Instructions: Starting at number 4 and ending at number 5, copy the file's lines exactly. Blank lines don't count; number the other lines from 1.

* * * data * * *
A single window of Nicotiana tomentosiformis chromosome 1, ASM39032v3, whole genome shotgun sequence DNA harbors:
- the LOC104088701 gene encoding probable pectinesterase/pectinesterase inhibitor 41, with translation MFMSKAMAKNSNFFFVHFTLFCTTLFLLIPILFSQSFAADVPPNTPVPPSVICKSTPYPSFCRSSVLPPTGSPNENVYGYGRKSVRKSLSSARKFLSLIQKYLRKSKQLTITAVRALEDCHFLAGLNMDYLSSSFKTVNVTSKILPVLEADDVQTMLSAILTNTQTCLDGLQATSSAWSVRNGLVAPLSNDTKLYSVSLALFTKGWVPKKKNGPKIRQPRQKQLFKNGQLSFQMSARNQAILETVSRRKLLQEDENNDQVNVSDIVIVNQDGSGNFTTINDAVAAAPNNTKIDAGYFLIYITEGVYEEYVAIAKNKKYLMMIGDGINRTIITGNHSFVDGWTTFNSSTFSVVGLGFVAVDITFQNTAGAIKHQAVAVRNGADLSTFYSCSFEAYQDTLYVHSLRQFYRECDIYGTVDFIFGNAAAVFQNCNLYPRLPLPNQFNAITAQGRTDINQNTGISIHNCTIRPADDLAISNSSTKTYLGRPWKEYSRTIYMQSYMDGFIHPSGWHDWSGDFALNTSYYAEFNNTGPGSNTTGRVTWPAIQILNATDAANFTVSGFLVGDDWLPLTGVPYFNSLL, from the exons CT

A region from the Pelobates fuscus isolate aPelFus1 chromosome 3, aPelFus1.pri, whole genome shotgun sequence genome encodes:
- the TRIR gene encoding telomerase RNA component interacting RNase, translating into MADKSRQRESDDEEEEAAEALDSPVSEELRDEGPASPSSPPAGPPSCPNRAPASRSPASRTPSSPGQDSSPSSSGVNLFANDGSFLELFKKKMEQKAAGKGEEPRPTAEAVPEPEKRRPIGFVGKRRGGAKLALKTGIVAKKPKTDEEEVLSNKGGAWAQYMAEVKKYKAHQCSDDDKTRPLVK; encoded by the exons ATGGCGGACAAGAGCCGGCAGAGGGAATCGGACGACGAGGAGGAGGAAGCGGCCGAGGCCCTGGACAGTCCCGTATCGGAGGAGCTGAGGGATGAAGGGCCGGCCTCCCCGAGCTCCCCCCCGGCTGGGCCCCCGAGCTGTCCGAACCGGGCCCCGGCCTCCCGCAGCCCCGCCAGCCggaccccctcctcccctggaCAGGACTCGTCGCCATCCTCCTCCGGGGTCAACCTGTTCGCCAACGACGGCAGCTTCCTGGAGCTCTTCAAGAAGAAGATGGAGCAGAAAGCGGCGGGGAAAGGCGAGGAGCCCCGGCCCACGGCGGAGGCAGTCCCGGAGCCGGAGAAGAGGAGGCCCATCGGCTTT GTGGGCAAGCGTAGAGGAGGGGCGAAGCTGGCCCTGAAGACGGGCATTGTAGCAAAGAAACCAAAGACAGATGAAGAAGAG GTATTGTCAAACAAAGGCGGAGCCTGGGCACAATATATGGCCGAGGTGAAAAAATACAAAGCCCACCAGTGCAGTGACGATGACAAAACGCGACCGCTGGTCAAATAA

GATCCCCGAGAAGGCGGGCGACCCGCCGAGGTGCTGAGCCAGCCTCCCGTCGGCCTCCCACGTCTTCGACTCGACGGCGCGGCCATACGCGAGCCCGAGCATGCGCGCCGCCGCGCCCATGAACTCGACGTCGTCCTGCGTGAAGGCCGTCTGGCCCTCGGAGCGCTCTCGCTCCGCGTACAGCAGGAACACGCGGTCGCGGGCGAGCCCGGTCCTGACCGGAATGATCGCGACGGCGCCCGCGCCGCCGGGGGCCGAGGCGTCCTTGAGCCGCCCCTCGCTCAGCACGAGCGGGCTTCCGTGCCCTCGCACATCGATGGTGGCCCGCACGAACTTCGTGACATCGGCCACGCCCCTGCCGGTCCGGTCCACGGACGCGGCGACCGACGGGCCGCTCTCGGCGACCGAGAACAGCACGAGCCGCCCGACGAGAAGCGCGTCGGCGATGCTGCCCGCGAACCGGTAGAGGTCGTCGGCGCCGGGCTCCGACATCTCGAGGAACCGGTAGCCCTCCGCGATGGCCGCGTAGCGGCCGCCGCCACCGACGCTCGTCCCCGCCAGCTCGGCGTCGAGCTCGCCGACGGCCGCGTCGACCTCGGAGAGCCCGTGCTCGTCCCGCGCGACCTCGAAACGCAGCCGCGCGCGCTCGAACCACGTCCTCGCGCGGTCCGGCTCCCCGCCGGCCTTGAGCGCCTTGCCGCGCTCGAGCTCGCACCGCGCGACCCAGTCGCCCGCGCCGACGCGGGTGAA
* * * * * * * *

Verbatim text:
- the TRIR gene encoding telomerase RNA component interacting RNase, translating into MADKSRQRESDDEEEEAAEALDSPVSEELRDEGPASPSSPPAGPPSCPNRAPASRSPASRTPSSPGQDSSPSSSGVNLFANDGSFLELFKKKMEQKAAGKGEEPRPTAEAVPEPEKRRPIGFVGKRRGGAKLALKTGIVAKKPKTDEEEVLSNKGGAWAQYMAEVKKYKAHQCSDDDKTRPLVK; encoded by the exons ATGGCGGACAAGAGCCGGCAGAGGGAATCGGACGACGAGGAGGAGGAAGCGGCCGAGGCCCTGGACAGTCCCGTATCGGAGGAGCTGAGGGATGAAGGGCCGGCCTCCCCGAGCTCCCCCCCGGCTGGGCCCCCGAGCTGTCCGAACCGGGCCCCGGCCTCCCGCAGCCCCGCCAGCCggaccccctcctcccctggaCAGGACTCGTCGCCATCCTCCTCCGGGGTCAACCTGTTCGCCAACGACGGCAGCTTCCTGGAGCTCTTCAAGAAGAAGATGGAGCAGAAAGCGGCGGGGAAAGGCGAGGAGCCCCGGCCCACGGCGGAGGCAGTCCCGGAGCCGGAGAAGAGGAGGCCCATCGGCTTT GTGGGCAAGCGTAGAGGAGGGGCGAAGCTGGCCCTGAAGACGGGCATTGTAGCAAAGAAACCAAAGACAGATGAAGAAGAG GTATTGTCAAACAAAGGCGGAGCCTGGGCACAATATATGGCCGAGGTGAAAAAATACAAAGCCCACCAGTGCAGTGACGATGACAAAACGCGACCGCTGGTCAAATAA

GATCCCCGAGAAGGCGGGCGACCCGCCGAGGTGCTGAGCCAGCCTCCCGTCGGCCTCCCACGTCTTCGACTCGACGGCGCGGCCATACGCGAGCCCGAGCATGCGCGCCGCCGCGCCCATGAACTCGACGTCGTCCTGCGTGAAGGCCGTCTGGCCCTCGGAGCGCTCTCGCTCCGCGTACAGCAGGAACACGCGGTCGCGGGCGAGCCCGGTCCTGACCGGAATGATCGCGACGGCGCCCGCGCCGCCGGGGGCCGAGGCGTCCTTGAGCCGCCCCTCGCTCAGCACGAGCGGGCTTCCGTGCCCTCGCACATCGATGGTGGCCCGCACGAACTTCGTGACATCGGCCACGCCCCTGCCGGTCCGGTCCACGGACGCGGCGACCGACGGGCCGCTCTCGGCGACCGAGAACAGCACGAGCCGCCCGACGAGAAGCGCGTCGGCGATGCTGCCCGCGAACCGGTAGAGGTCGTCGGCGCCGGGCTCCGACATCTCGAGGAACCGGTAGCCCTCCGCGATGGCCGCGTAGCGGCCGCCGCCACCGACGCTCGTCCCCGCCAGCTCGGCGTCGAGCTCGCCGACGGCCGCGTCGACCTCGGAGAGCCCGTGCTCGTCCCGCGCGACCTCGAAACGCAGCCGCGCGCGCTCGAACCACGTCCTCGCGCGGTCCGGCTCCCCGCCGGCCTTGAGCGCCTTGCCGCGCTCGAGCTCGCACCGCGCGACCCAGTCGCCCGCGCCGACGCGGGTGAA